There’s a bit of the Ford Thunderbird mixed in, too.
The 80s were weird. Home computers and video games became things. Fuel injection arrived, and MTV could beam the hottest music videos straight to your television. The 80s also saw car design take a sharp, futuristic turn long before computers could fit in your pocket. The Ford Mustang and Ferrari F40 embodied the 80s-ness of the era, even though the Fox Body Mustang arrived prematurely in 1979. You have America’s pony car, clawing its way back to performance dominance, while Ferrari designed the F40 to celebrate the brand’s 40th anniversary. Both were distinct in performance and design, but Abimelec Design thought it best to mash the two together, and the result is fantastic.
In a Facebook post showcasing the F40xbody renderings, Abimelec Design breaks down how to pair such mismatched machines. While their proportions are different, the classic Ferrari and Ford are close to each other in length – less than 12 inches (30 centimeters) separate the two. From the sounds of it, Abimelec Design started with the Mustang and built the F40 around it, lowering the roof, widening the fenders, and adding the wing. The Ferrari F40-like wheels and Rosso Corsa paint tie the entire package together.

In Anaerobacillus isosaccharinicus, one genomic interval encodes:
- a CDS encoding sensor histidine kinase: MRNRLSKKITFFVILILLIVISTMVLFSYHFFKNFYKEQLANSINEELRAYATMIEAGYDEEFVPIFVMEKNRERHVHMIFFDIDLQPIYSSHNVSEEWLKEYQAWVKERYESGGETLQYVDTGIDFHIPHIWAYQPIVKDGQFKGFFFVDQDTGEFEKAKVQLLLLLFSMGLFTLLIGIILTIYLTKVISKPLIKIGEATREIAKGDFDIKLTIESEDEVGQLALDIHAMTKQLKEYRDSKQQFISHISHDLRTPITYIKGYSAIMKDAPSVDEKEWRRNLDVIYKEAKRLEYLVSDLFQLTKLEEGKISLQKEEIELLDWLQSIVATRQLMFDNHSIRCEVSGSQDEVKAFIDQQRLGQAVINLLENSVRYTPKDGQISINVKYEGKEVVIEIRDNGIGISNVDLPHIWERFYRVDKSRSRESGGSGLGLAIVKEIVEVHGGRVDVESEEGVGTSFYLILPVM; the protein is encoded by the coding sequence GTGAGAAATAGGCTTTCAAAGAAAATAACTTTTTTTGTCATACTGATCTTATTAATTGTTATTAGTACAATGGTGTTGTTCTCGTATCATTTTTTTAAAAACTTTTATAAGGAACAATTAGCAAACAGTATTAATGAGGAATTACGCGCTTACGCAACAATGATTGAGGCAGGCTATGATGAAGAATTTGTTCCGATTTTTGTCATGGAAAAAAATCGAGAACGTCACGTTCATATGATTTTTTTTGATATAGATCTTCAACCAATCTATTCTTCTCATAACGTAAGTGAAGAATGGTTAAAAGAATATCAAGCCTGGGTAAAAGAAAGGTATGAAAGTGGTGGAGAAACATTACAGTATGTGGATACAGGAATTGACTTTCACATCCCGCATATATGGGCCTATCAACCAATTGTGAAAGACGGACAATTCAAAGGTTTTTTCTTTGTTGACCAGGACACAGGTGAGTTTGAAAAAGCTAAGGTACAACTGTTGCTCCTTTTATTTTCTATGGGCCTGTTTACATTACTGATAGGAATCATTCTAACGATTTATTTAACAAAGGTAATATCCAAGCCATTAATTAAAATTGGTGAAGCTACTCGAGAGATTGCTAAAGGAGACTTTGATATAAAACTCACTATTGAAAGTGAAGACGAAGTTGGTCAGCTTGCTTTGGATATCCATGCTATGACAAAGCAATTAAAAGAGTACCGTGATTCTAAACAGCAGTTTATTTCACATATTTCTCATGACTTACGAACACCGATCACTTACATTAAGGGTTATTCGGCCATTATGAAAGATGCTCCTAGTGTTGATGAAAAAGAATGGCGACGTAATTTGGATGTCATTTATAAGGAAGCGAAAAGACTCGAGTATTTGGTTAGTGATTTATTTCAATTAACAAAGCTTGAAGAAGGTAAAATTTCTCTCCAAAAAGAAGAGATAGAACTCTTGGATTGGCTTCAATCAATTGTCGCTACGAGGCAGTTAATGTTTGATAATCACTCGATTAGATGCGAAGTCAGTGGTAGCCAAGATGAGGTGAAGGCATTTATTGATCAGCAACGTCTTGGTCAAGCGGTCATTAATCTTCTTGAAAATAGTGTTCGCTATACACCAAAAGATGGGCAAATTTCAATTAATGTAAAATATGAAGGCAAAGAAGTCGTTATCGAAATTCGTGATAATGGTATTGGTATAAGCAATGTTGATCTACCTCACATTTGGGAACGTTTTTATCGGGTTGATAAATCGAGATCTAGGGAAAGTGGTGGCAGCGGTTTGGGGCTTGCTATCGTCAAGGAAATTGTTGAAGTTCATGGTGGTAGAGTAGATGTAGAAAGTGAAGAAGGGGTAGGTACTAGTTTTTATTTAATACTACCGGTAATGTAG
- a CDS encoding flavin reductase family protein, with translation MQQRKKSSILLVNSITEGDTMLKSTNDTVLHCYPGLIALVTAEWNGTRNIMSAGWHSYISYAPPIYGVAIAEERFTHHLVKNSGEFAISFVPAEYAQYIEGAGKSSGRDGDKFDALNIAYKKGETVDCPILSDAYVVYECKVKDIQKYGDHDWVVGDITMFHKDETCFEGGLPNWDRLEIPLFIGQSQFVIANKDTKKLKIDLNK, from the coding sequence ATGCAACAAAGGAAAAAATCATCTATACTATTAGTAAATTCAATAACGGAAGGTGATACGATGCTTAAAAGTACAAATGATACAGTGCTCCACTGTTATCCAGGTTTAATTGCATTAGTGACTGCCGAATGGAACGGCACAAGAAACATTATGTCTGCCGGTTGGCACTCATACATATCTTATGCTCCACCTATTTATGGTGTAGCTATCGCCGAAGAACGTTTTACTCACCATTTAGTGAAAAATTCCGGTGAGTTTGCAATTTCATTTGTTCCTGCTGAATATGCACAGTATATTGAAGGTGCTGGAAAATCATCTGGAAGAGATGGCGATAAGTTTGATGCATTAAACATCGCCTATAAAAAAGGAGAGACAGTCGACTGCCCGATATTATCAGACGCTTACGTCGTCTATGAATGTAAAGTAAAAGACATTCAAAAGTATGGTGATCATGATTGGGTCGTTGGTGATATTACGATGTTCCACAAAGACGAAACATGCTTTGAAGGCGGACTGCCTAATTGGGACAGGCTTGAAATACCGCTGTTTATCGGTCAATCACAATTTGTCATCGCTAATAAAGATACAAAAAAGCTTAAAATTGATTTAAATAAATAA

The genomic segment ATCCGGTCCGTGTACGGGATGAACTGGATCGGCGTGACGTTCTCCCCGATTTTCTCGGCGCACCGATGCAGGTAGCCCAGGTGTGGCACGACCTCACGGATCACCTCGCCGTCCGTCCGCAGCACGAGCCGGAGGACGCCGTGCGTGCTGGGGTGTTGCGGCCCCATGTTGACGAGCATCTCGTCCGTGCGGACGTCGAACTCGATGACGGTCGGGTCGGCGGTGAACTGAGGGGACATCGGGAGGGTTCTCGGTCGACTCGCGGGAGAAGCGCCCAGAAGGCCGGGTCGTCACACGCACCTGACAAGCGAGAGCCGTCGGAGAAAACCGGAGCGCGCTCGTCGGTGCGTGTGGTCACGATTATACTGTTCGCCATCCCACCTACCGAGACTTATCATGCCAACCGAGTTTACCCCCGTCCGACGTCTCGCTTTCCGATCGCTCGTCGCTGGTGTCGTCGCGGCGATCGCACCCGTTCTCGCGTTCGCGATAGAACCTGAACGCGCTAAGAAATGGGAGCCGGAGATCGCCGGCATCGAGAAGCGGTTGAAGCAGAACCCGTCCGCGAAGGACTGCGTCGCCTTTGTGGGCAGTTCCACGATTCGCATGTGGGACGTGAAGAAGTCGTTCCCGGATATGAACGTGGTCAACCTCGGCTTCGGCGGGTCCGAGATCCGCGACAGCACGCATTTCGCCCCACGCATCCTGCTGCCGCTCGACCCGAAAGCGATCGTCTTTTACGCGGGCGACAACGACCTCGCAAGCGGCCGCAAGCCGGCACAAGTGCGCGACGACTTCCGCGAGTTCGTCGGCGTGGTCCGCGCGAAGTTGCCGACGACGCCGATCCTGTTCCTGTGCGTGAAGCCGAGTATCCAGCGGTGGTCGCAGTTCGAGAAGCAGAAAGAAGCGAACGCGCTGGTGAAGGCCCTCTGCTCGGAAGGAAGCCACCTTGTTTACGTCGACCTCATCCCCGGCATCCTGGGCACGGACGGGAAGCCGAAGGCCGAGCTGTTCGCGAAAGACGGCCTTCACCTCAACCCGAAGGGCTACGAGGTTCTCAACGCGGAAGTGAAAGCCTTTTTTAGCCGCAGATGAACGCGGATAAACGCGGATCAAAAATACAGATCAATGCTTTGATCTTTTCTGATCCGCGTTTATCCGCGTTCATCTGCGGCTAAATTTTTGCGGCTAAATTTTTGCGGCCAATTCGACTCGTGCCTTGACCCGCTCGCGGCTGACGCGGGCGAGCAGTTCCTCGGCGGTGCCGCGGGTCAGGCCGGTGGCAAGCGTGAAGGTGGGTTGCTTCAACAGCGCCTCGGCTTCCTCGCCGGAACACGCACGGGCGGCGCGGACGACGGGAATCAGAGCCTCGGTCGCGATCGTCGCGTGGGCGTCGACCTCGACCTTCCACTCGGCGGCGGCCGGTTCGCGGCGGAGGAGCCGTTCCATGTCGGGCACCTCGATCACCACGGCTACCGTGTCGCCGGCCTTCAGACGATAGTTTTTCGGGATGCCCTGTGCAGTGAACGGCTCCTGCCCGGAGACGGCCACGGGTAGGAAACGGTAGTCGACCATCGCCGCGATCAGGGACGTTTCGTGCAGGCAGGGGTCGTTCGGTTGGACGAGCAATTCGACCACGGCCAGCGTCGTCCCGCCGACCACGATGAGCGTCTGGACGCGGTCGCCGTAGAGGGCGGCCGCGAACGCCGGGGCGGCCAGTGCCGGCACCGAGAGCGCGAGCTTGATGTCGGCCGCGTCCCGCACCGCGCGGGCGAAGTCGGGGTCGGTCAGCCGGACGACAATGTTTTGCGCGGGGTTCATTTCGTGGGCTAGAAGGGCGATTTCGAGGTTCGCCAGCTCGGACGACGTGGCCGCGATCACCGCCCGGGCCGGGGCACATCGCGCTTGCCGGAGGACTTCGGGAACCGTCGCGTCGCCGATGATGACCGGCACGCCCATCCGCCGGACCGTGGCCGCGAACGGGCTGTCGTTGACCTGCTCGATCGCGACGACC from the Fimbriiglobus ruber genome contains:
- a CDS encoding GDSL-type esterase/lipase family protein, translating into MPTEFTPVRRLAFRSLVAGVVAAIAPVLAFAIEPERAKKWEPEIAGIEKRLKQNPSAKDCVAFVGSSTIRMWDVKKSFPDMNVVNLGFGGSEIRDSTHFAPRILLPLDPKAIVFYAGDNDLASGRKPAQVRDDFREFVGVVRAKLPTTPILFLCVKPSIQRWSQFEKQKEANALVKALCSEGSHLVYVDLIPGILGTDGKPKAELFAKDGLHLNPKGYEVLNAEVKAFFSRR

Powering the F40xbody isn’t an Italian V12. For Abimelec Design, the powertrain of choice is Ford’s flat-plane crank 5.2-liter V8, which needs two turbochargers because, at this point, why not? Don’t let the long hood fool you, either. While the engine is American, its placement is not. The F40xbody is a rear-mid-engine supercar. The renderings also feature headlights from a third make and model – the Ford Thunderbird.
Gallery: F40xbody Rendering
It feels like the F40xbody rendering came from a parallel universe where Ford really did buy Ferrari. It looks like a real, even if the proportions still feel a bit pubescent. And it’s not like such boxy automobiles weren’t the norm in the 80s. It’s difficult to look at the F40xbody and not see hints of the Mustang JBA Dominator and Audi Quattro in the design. And that’s not a bad thing.